Share on facebook
Share on google
Share on twitter
Share on linkedin

The “Just Say No!” Part Of Our Brain: The Neuroscience Of Change

Why do people so often respond to change with resistance, negativity, and disruptive behavior?  Why do they often resist…even when the change offers a potentially positive outcome for the business?

Why Team Members Say They Want to Change—But Don’t Do it

All of us find ourselves and some point nodding our head “yes,” but at our inner core we’re loudly shouting “No!”

Have you ever also experienced this team reaction? The afterglow of the off-site teambuilding session burns brightly. Everyone agreed with the new business model in order to survive and expand. We all locked arms and agreed to make it happen—but the aversion to change overcame the dramatic need to change.

Why Do People Resist Change, Even When It’s to Their Advantage?

Why do people so often respond to change with resistance, negativity, and disruptive behavior? Why do they often resist…even when the change offers a potentially positive outcome for the business?

The field of neuroscience shows us that the “set-in-your-ways” resistant behavior we often see all around us is not only to be expected…it’s actually deeply embedded in how the brain works. Advances in brain science technology allow us to track how the brain responds to different thoughts. And what that has shown is that a typical brain reaction to change is simply to try to avoid it.

Your Reason says “Let’s Drive to the New Direction”—But Your Inner GPS is Set to the Old Address

Routine daily activities are controlled by the basal ganglia of the brain. These activities—and the work of the basal ganglia—are very energy efficient. They are almost rote…the brain is on a virtual “auto-pilot”: We can do them almost without thinking. Those habitual activities and habitual ways of doing things are comfortable and feel good to us and are not mentally taxing.

When we are confronted with change, we can no longer perform the new activity through the basal ganglia. We are forced to utilize the prefrontal cortex—a part of the brain that uses much more energy. This part of the brain delivers insights to us and provides us with all- important impulse control. But it also has a direct link to the amygdala…the primitive part of the brain that dictates the “fight or flight” response. When the energy-intensive prefrontal cortex goes into over-drive and is over-whelmed by change and newness, the amygdala goes into hyper-drive…resulting in fear, anger, exhaustion, resistance, obstructionism, depression, etc.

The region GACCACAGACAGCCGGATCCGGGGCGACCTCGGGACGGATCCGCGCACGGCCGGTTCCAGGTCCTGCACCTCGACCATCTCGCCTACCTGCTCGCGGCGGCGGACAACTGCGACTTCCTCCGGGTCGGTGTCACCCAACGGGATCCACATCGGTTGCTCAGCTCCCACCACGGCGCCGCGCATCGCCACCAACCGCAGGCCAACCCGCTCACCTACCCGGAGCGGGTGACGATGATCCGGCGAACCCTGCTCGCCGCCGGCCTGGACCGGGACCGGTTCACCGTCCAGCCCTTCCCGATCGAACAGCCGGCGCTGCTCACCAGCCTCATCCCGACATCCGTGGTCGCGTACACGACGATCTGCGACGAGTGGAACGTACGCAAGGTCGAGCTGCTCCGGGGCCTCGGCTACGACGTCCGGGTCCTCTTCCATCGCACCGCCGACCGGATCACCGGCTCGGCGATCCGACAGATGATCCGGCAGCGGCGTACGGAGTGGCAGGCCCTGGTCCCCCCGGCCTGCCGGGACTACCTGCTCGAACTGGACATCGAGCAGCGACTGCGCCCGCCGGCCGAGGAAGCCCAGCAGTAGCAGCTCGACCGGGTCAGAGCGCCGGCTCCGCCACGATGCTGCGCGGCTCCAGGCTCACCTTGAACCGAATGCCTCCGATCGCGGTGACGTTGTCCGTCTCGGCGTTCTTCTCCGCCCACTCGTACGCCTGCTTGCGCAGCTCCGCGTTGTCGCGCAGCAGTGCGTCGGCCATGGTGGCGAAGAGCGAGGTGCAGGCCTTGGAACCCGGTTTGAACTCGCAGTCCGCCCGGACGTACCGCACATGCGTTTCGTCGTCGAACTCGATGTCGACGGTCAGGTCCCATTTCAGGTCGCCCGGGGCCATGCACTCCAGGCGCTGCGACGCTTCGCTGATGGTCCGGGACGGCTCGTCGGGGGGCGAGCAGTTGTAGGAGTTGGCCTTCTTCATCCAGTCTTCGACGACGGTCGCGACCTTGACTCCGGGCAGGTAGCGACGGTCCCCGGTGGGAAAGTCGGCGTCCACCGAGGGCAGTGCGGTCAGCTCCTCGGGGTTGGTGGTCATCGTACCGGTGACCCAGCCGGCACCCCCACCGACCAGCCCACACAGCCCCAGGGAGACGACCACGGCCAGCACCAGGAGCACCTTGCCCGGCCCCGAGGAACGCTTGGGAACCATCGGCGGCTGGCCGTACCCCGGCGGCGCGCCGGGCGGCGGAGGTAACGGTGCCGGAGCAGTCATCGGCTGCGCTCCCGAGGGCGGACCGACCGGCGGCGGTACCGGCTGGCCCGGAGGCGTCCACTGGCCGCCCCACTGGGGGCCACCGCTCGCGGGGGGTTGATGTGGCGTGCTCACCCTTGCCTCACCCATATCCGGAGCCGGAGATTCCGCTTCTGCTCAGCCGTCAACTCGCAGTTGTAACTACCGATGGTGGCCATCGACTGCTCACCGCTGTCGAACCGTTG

That’s what the brain is doing when you… and your team… are in the throes of organizational change.

Here are some tips for managing that change for yourself…and for your team:

1. Make the new feel like the old.
Keep talking about the new initiative. Repeat. Repeat. Repeat. Communicate. Communicate. Communicate. Talk about the new initiative SO MUCH that it is no longer new anymore. Show how the new plan or new process has much in common with the old, “tried and true” ways of doing things.

2. Get Buy-in and Engagement
If you force a change on a person (including yourself), the reaction is almost always negative. But engage a person in creating the change, and the brain produces neural transmitters like adrenaline that create a natural high. This creates a positive association for the person with the change and all that energy-intensive prefrontal cortex activity. This rush of neural transmitters creates a positive experience, as the brain produces insight. This positive association makes the next change and the next change after that seem less negative and more engaging. You are, in essence, building the “change muscle” of individuals and the entire organization.

3. Keep the Message Simple
You will overload the prefrontal cortex (and trigger that primitive amygdala) if you make your message about change complex. Invest the time to simplify the message. Keep it simple and repeat it frequently!

4. Paint the Vision of the Good NEW Days
Pre-empt the human tendency to romanticize the “good old day” before all these changes were launched and to demonize the bad times of failed change efforts. Create a simple, clear vision of the positive results the change will deliver and what good things people will experience as a result. Then live up to this vision of the “Good NEW Days”!

5. Tell the Truth…If It’s Going to Be Hard….Don’t Say It Will Be Easy.
One of the jobs of the prefrontal cortex is to be vigilant for danger. If you promise an easy path and the path instead is rocky and straight up…the prefrontal cortex begins to look around every corner for deception and danger. And again, that primitive amygdala is lurking and ready to trigger negativity and defensiveness!

6. People Need to Focus in Order to Rewire Their Brains…Help Them Do That!
It takes focused attention to build new brain circuits and connections. Behavioral change is supported by maintaining attention and focus on the desired change. Help people keep focused on the desired change by repeating it, allowing them to experience it in different ways, creating ways for then to interactively engage with it and to see it graphically presented.

Strong credit in this article goes to Leadership Consultant Carol Kinsey Goman, The Effects Of Change On The Brain

Austin, Texas

Santa Fe, New Mexico

Carol Kallendorf, PhD. | (512) 417-9756 

Jack Speer | (512) 417-9428


We value your comments. Please let us know of any suggestions you have for this website, or for technical problems please email

All contents Copyright © 2010-2023 The Delta Associates. All rights reserved.

Myers-Briggs Type Indicator® MBTI®, is a registered CPP, Inc. FIRO-B™ and CPI 260™ are trademarks of CPP, Inc.

The Delta Associates 360-Degree Assessment™ is a trademark of The Delta Associates.

Keep in touch